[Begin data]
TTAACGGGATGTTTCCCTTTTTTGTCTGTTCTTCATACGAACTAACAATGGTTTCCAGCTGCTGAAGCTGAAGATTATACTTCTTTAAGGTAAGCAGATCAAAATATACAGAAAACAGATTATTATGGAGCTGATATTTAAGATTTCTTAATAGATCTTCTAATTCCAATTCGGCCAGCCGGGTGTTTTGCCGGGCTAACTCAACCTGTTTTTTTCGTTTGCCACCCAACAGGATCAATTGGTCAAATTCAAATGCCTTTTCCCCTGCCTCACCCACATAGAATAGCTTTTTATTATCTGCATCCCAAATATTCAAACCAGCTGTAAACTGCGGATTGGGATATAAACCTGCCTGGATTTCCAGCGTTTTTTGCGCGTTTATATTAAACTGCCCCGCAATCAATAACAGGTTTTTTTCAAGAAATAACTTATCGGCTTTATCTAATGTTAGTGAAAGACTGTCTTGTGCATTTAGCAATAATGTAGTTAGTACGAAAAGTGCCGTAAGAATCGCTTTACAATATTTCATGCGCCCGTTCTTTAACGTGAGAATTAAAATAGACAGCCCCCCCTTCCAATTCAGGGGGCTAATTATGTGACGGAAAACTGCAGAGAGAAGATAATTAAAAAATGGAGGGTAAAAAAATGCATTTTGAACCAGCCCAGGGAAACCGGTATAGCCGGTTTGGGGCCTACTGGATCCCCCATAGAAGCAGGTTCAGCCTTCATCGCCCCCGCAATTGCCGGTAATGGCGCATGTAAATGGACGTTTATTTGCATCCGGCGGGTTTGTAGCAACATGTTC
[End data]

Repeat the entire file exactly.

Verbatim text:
TTAACGGGATGTTTCCCTTTTTTGTCTGTTCTTCATACGAACTAACAATGGTTTCCAGCTGCTGAAGCTGAAGATTATACTTCTTTAAGGTAAGCAGATCAAAATATACAGAAAACAGATTATTATGGAGCTGATATTTAAGATTTCTTAATAGATCTTCTAATTCCAATTCGGCCAGCCGGGTGTTTTGCCGGGCTAACTCAACCTGTTTTTTTCGTTTGCCACCCAACAGGATCAATTGGTCAAATTCAAATGCCTTTTCCCCTGCCTCACCCACATAGAATAGCTTTTTATTATCTGCATCCCAAATATTCAAACCAGCTGTAAACTGCGGATTGGGATATAAACCTGCCTGGATTTCCAGCGTTTTTTGCGCGTTTATATTAAACTGCCCCGCAATCAATAACAGGTTTTTTTCAAGAAATAACTTATCGGCTTTATCTAATGTTAGTGAAAGACTGTCTTGTGCATTTAGCAATAATGTAGTTAGTACGAAAAGTGCCGTAAGAATCGCTTTACAATATTTCATGCGCCCGTTCTTTAACGTGAGAATTAAAATAGACAGCCCCCCCTTCCAATTCAGGGGGCTAATTATGTGACGGAAAACTGCAGAGAGAAGATAATTAAAAAATGGAGGGTAAAAAAATGCATTTTGAACCAGCCCAGGGAAACCGGTATAGCCGGTTTGGGGCCTACTGGATCCCCCATAGAAGCAGGTTCAGCCTTCATCGCCCCCGCAATTGCCGGTAATGGCGCATGTAAATGGACGTTTATTTGCATCCGGCGGGTTTGTAGCAACATGTTC